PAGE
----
The unprecedented search for the Boeing 777-200ER (9M-MRO) had focused on two vast search corridors: one heading north overland from Laos towards the Caspian Sea, the other towards the south, across the Indian Ocean from west of Indonesia’s Sumatra island to west of Australia.

“The working assumption is that it went south, and furthermore that it went to the southern end of that corridor,” a source told Reuters.

That view is based on the lack of any evidence from countries along the northern corridor that the plane had entered their airspace and the failure to find any trace of wreckage in searches in the upper part of the southern corridor.

Reuters said some sources involved in the investigation have voiced fears it could stall due to the reluctance of countries in the region to share sensitive radar data that might shed new light on the direction the aircraft took.

Two people familiar with the investigation said the search had been hampered in some cases by delays over the paperwork needed to allow foreign maritime surveillance aircraft into territorial waters without a formal diplomatic request.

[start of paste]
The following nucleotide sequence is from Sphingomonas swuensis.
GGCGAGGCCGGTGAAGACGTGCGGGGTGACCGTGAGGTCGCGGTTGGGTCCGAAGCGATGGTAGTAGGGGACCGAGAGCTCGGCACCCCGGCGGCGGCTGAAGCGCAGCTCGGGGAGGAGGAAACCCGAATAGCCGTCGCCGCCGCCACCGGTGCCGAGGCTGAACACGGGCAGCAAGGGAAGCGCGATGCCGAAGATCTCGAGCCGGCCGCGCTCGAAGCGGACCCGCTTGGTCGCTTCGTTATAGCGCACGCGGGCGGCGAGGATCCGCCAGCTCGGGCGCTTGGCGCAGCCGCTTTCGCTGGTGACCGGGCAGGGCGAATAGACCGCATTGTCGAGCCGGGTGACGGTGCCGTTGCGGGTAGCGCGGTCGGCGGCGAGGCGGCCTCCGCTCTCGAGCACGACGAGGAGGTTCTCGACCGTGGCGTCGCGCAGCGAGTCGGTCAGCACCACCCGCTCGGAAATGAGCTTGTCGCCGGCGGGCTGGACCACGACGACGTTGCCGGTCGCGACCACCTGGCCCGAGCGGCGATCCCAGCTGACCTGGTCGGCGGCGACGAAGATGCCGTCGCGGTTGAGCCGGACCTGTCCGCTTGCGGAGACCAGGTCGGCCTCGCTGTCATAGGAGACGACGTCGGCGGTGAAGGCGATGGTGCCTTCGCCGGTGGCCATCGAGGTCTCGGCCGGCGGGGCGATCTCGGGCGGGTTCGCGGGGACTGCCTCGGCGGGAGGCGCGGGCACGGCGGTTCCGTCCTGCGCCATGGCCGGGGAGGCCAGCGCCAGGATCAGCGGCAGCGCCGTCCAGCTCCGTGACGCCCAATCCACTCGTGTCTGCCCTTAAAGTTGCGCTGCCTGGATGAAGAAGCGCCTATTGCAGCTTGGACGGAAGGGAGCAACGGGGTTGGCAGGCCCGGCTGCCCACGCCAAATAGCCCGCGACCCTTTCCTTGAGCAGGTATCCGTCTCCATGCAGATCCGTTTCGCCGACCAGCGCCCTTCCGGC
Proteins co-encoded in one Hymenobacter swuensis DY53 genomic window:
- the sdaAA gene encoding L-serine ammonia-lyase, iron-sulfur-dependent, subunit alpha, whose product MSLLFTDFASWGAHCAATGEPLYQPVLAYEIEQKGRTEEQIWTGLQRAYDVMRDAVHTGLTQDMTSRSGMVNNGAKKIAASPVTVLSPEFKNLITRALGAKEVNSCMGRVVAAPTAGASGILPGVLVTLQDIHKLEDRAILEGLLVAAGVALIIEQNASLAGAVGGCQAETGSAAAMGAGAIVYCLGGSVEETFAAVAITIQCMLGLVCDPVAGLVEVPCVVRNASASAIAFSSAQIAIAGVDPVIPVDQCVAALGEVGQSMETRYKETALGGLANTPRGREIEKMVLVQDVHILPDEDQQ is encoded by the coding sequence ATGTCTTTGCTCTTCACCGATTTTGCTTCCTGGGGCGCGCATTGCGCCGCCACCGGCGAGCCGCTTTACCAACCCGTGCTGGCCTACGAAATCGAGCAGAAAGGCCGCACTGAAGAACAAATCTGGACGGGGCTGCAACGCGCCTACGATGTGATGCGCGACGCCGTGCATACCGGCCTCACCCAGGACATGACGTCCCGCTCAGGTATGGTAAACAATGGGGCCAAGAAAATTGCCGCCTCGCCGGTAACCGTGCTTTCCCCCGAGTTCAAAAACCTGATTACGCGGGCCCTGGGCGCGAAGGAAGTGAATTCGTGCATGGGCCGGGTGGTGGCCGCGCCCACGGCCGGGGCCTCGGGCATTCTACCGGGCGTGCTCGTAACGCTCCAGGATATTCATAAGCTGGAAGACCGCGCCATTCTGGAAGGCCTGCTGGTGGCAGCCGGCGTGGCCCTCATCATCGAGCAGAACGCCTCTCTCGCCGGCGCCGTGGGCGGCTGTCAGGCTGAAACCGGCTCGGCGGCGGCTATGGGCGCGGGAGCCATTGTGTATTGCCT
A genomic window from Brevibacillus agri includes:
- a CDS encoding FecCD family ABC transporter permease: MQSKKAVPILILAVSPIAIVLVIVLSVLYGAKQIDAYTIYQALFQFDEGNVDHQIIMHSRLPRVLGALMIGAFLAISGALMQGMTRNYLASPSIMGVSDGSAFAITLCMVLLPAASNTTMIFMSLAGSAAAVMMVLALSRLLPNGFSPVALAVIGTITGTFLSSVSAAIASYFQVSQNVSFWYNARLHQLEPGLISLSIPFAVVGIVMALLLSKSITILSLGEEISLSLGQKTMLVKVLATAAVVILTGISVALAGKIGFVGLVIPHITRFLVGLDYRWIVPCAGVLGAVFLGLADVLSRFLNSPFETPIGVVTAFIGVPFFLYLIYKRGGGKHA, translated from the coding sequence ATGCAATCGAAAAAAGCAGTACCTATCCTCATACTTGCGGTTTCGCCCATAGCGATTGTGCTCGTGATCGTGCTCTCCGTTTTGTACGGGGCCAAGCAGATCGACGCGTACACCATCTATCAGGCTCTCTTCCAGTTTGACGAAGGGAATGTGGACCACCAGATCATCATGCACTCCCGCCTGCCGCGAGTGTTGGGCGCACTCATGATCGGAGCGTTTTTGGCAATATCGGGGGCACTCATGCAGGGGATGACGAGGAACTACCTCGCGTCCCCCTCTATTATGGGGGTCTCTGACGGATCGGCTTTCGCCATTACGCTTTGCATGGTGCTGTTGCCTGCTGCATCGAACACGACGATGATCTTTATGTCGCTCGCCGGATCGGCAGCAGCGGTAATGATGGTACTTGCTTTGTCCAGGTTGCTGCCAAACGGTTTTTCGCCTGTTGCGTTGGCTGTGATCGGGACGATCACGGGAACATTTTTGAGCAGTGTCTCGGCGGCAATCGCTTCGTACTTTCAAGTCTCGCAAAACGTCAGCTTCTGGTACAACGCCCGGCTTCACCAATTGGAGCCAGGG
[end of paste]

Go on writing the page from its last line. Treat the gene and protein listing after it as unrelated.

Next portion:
“These are basically spy planes; that’s what they were designed for,” one source close to the investigation told Reuters, explaining the hesitance of some nations to give blanket permission for other countries to scour their waters.

Hishammuddin had confirmed that some assets that could be involved in the search were waiting for diplomatic clearance.

“The search for MH370 involves diplomatic, technical and logistical challenges,” he had said at the news briefing. – March 20, 2014.